Our programs and their associated lane closures are planned with overall traffic management in mind, with the goal of minimizing (to the extent possible) the impact to the public, and the understanding that these infrastructure investments are essential to our transportation system.
Certain high-priority contracts will specify Saturdays as a Working Day to help speed up work.
Over $116 million is dedicated to Winnipeg local and regional street renewals, back lanes and sidewalks in 2018. Over 117 lane kilometers of improvements are scheduled this year. In addition, other major road projects are underway such as the Waverley Underpass project. With such a significant investment in the City's infrastructure, Winnipeggers can expect a busy and productive construction season.
- The road renewal treatment (i.e. reconstruction, rehabilitation, mill & fill or thin bituminous overlay);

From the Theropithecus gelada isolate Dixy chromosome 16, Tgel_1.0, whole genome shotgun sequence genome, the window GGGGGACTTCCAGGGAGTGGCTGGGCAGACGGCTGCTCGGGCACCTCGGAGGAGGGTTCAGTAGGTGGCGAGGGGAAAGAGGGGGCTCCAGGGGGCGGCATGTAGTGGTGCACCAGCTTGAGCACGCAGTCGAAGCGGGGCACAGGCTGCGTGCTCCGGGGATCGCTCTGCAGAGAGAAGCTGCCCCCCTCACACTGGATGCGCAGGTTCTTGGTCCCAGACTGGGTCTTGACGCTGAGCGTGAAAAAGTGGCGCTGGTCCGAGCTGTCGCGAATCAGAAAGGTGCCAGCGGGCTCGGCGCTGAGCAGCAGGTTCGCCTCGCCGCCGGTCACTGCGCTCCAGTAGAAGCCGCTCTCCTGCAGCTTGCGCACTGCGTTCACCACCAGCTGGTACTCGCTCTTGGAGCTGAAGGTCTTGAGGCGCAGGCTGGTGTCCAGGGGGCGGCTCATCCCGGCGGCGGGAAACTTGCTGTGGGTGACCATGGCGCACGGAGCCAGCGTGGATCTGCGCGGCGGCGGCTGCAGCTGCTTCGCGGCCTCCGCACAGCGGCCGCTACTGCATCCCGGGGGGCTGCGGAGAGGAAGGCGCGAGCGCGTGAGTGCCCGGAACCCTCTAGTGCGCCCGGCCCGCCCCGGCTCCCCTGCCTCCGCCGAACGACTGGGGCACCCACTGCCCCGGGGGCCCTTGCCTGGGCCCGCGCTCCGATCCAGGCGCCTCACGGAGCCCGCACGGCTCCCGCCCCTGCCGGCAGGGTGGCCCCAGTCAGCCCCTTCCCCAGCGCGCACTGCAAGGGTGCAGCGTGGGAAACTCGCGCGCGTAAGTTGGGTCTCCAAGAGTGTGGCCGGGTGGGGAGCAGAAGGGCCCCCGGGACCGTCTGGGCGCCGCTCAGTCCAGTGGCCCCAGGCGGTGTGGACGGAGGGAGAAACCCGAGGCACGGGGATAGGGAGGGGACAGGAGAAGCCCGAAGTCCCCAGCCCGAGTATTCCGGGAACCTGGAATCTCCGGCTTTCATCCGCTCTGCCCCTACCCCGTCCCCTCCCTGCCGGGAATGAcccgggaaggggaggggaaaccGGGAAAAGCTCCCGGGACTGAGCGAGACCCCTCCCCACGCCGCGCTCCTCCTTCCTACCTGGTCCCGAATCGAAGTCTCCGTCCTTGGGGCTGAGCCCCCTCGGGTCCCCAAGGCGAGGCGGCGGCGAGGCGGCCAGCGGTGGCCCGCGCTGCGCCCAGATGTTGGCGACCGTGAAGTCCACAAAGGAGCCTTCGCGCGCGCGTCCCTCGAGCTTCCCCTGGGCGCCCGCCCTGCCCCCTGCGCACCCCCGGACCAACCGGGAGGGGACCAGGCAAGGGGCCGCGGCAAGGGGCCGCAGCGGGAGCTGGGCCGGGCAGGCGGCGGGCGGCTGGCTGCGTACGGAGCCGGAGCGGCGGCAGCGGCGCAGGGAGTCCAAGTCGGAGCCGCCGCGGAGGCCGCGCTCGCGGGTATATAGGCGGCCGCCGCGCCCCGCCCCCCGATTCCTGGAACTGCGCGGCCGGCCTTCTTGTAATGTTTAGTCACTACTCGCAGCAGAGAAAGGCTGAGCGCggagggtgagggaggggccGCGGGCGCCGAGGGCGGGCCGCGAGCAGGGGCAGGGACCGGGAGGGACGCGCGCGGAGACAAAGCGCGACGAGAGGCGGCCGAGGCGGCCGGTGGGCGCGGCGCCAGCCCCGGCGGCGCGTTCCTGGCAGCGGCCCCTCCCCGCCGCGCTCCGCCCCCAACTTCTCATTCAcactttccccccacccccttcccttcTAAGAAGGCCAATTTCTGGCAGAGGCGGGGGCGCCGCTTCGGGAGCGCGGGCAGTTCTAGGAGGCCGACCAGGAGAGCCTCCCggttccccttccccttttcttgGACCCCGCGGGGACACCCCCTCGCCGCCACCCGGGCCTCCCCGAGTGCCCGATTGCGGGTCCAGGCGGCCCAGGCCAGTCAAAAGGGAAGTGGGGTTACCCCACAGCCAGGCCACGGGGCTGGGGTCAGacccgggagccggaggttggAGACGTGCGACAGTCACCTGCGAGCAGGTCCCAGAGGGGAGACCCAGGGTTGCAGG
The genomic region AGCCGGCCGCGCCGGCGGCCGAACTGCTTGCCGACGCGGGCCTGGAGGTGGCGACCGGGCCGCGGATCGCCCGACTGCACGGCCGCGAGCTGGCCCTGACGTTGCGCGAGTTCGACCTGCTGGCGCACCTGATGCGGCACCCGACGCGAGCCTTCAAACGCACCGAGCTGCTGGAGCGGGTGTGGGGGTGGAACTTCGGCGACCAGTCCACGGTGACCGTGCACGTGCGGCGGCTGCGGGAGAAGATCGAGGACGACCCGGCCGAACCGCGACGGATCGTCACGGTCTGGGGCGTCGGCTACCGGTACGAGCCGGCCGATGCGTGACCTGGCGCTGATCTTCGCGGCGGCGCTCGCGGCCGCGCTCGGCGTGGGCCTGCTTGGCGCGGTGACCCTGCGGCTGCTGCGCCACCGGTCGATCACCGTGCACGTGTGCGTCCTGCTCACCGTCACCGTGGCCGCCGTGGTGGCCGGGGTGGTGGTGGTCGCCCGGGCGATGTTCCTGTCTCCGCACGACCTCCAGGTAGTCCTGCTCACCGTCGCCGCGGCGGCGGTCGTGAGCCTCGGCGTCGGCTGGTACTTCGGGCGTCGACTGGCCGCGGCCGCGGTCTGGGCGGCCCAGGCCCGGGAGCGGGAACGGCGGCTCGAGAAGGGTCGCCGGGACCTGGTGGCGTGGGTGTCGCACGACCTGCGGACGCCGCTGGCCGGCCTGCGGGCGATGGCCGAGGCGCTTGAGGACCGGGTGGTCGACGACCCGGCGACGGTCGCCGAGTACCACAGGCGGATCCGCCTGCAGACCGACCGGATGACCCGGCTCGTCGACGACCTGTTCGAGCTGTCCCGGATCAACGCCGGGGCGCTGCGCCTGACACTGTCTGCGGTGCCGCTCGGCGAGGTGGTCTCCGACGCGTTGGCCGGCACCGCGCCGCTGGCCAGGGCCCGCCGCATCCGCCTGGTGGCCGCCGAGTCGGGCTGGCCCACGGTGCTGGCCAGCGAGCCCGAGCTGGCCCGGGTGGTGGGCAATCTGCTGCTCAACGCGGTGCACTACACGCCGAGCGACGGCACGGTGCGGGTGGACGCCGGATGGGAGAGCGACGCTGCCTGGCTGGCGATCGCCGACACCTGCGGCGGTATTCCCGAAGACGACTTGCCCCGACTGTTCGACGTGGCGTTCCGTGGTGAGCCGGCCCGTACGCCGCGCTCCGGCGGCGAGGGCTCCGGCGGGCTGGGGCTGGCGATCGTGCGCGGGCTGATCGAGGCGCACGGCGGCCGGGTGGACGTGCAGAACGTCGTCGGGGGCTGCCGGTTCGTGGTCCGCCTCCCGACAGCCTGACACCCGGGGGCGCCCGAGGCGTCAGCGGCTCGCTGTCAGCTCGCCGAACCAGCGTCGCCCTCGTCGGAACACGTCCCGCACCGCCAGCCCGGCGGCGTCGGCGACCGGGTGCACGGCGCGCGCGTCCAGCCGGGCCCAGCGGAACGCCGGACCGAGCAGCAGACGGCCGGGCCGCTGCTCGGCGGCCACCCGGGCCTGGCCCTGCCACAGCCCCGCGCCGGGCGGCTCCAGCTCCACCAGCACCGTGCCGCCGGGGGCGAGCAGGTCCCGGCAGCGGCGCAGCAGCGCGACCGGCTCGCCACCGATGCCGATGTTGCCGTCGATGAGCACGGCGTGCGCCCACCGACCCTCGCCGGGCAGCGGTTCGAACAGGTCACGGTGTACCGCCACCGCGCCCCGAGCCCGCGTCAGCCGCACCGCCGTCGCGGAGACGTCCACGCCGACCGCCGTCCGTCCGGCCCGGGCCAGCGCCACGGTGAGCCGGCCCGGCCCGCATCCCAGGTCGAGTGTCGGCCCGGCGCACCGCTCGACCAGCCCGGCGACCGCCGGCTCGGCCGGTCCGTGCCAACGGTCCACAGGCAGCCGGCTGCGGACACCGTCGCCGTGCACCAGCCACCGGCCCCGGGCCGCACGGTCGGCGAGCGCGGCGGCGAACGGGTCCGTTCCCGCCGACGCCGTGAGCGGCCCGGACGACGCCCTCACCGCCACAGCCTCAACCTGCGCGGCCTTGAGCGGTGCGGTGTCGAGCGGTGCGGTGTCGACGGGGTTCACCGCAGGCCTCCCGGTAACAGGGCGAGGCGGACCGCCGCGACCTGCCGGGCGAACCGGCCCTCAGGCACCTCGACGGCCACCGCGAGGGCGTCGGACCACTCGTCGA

- Costs associated with utilities and other stakeholders (e.g. Manitoba Hydro, Winnipeg Parking Authority, Traffic Signals, rail authorities, etc.);
- Adding or renewing active transportation infrastructure (e.g. sidewalks, bike lanes, multi-use paths, etc.);
- Roadside safety (e.g. guardrails, crash attenuation barriers, etc.);
- Structures (e.g. retaining walls, overhead sign structures, etc.);
- Landscaping (e.g. trees, planters, decorative lighting, etc.);
- Property acquisitions;
- The volume of roadwork that is being advertised by others (e.g. Manitoba Infrastructure, developers, rapid transit, etc.); and
If you have a gravel (unimproved) back lane (alley) you and your neighbours can petition to have it surfaced through the local improvement program.
The fronting property owners will be responsible for their proportional share of the cost of the improvement, recovered through their property taxes.
For streets, bridges, alleys, sidewalks and active transportation infrastructure — capital projects relate to improvements and other work (e.g. studies) that provide new, additional or replacement of public facilities/assets. Capital works are generally considered to cost more than $100,000 and usually have a service life of 10 years or more.